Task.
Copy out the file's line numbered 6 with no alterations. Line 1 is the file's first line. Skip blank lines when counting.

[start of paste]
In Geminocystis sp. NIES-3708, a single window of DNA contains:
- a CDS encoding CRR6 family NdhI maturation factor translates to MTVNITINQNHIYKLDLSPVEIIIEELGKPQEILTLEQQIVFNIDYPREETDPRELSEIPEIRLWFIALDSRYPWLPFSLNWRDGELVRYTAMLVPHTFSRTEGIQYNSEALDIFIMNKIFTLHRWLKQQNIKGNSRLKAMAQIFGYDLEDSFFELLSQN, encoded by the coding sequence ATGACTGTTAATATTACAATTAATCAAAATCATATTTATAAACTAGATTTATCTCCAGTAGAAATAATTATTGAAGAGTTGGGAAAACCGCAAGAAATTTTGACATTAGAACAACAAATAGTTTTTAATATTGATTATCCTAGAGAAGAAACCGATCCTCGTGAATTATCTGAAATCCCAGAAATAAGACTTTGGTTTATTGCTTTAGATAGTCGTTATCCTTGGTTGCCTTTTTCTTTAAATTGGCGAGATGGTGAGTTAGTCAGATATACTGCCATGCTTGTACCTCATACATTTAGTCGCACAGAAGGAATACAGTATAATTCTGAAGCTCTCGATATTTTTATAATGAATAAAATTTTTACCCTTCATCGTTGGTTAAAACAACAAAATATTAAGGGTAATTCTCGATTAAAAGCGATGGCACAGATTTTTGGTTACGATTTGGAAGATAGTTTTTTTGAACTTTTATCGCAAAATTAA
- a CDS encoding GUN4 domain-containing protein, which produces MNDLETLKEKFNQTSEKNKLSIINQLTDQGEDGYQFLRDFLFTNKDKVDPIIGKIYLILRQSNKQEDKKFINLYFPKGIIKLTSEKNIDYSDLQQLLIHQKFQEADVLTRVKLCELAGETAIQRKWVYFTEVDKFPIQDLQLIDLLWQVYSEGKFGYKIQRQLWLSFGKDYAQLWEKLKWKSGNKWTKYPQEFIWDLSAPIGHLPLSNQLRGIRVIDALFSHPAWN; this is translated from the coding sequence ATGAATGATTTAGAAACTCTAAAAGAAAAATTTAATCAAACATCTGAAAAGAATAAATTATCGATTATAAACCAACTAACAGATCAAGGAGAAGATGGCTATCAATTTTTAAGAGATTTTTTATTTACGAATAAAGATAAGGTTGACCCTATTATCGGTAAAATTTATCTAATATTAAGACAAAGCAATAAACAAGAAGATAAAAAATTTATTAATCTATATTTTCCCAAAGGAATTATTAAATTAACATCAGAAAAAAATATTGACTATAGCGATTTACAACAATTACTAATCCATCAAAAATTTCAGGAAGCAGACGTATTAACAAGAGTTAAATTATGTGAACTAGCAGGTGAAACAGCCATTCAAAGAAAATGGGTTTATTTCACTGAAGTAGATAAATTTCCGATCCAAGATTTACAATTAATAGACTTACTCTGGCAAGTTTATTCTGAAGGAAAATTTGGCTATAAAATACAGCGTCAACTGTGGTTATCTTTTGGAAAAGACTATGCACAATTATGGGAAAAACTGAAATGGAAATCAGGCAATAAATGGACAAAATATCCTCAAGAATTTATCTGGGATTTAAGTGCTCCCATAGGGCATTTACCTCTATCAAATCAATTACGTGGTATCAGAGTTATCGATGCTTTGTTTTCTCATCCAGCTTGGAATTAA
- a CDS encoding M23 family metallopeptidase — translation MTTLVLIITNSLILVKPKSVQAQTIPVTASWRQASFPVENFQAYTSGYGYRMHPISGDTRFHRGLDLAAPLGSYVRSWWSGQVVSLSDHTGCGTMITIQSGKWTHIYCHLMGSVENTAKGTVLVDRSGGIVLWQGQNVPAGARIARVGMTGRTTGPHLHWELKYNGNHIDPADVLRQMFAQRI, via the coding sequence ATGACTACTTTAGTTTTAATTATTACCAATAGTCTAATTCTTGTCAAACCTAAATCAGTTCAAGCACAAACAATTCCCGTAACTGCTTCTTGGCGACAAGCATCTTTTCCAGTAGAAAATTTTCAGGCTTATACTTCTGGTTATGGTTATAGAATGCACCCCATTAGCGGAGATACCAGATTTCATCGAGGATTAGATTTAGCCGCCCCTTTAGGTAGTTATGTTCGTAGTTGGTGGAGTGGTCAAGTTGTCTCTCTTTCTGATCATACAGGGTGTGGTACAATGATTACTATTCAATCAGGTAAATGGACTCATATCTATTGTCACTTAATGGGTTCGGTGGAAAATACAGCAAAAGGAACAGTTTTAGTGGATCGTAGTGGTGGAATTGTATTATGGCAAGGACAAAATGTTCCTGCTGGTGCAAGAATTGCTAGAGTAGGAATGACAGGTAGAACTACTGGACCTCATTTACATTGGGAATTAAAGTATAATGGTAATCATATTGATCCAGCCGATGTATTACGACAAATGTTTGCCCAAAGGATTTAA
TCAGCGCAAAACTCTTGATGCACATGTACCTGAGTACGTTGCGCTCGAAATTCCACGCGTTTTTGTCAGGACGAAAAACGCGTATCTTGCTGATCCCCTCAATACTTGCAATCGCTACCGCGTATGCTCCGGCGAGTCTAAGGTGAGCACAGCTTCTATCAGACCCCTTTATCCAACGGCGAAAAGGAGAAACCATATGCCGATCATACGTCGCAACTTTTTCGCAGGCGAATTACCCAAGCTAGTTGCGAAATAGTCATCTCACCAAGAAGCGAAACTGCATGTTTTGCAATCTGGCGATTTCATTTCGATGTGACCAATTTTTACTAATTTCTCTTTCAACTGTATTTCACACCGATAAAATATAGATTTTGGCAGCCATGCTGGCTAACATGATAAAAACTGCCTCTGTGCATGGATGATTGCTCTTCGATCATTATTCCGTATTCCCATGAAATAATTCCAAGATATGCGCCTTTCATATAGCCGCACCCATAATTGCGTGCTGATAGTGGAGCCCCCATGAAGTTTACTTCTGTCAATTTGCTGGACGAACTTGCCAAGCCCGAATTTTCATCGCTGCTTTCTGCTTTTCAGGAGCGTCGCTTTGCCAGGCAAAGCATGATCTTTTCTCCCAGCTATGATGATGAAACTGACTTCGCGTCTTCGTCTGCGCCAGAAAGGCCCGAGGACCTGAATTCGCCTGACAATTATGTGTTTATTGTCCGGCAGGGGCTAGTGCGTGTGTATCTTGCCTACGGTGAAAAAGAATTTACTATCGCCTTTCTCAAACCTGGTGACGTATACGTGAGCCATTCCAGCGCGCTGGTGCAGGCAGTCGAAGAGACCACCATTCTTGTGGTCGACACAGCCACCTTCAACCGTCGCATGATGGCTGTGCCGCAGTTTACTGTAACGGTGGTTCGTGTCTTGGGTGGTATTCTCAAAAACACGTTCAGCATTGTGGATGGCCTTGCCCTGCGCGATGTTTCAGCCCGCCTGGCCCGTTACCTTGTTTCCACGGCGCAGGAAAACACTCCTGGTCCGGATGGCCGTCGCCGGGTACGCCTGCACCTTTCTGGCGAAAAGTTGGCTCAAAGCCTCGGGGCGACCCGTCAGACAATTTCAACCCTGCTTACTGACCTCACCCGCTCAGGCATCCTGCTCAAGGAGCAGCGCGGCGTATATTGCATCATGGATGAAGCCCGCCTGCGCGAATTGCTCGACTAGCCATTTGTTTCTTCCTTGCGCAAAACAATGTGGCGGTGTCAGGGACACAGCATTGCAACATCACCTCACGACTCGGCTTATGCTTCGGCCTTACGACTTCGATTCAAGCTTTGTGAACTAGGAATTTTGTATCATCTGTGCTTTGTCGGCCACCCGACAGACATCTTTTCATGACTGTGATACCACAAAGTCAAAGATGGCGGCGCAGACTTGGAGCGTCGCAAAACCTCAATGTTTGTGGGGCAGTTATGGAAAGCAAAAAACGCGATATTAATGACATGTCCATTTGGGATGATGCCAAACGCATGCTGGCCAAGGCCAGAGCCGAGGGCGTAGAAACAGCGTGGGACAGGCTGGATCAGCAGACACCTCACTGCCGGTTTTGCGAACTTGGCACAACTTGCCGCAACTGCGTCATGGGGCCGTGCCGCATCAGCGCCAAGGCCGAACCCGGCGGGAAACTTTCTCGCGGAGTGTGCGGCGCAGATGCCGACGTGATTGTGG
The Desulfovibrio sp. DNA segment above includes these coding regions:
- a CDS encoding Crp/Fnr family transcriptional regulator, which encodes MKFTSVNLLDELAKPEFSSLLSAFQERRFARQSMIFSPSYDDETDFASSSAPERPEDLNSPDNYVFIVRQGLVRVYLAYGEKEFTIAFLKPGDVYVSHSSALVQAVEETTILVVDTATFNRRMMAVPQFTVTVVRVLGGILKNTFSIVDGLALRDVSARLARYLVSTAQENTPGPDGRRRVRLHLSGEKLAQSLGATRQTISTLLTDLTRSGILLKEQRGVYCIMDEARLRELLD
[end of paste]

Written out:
The Desulfovibrio sp. DNA segment above includes these coding regions: